And this is before we get to the script, which given Garland’s pedigree is, for the most part, very solid. This is a science fiction film very much in the hard sci-fi mould, and the script convinces…mostly. Strangely the notion that Nathan has created a thinking machine is less of a stretch than the fact that he’s created a thinking machine that looks like Alicia Vikander, but the film convinces for the most part in its near future setting, so that nothing we encounter seems that impossible. It’s a thought provoking film that doesn’t let its ideas run away with it, Garland could have let things get bogged down in large chunks of exposition, but for the most part he’s content to let us see snippets of conversations between Caleb and Nathan, or Caleb and Ava. This is great from the perspective of not letting the film get bogged down, and keeps the running time pacey, but does mean that, at times, you’re left wanting more. In particular it would have been nice to see more interaction between Ava and Caleb.

Whilst not strictly speaking a three hander Gleeson, Isaac and Vikander share the bulk of the action and dialogue and all three are excellent. Gleeson is quietly impressive as the doe eyed innocent who, right from the off seems out of his depth, but who grows as the film progresses into someone willing to take decisive action. Isaac is terrifying as the full on Nathan, his shaven head and full beard making it clear this is a man whose personality is off kilter, even before he starts misquoting Caleb and drinking himself into a stupor. Nathan is a genius who’s clearly spent too long alone with his own thoughts, and Isaac nails the role without ever having to resort to hamming it up. This leaves Vikander as Ava, portraying an almost childlike innocence side by side with a hint of something darker and more manipulative behind those doe eyes. She’s wonderful, every movement and gesture filled with meaning, her transformation into the android Ava completed by some wonderfully understated cgi.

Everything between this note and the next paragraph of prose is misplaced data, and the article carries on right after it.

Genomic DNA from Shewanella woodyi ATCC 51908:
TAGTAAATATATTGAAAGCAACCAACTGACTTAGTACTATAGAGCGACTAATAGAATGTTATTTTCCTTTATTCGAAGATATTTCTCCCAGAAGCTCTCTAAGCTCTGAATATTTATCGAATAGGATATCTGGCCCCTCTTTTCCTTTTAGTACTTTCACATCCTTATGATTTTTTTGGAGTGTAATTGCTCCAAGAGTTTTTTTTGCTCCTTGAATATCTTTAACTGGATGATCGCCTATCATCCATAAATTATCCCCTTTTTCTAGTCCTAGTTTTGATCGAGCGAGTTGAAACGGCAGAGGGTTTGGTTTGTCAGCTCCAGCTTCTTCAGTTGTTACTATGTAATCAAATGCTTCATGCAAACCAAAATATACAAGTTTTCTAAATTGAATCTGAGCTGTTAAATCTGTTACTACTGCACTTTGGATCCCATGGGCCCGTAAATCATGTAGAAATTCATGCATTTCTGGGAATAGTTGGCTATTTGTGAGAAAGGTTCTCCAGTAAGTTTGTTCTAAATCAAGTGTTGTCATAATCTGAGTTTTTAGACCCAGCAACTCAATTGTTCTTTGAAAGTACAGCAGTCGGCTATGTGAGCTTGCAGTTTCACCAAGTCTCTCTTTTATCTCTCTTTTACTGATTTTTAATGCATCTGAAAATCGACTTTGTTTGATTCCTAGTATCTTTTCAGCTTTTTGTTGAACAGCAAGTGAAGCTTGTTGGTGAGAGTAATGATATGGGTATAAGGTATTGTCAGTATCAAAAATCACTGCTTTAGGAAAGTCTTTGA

I enjoyed it a lot, but for some reason I can’t quite put my finger on I feel I should have liked it even more. Maybe it’s because, whilst Garland’s script contains more humanity and humour than you’d get in most hard sci-fi, this still feels a trifle clinical in places, and whilst there is an intriguing twist in the tail, nothing that happens is that unexpected if you’re at all familiar with the genre.

Well directed and superbly performed, this is a thought provoking, intelligent science fiction film that looks gorgeous, and whilst it isn’t perfect, its flaws are few and far between.

I recommend you ava look at this…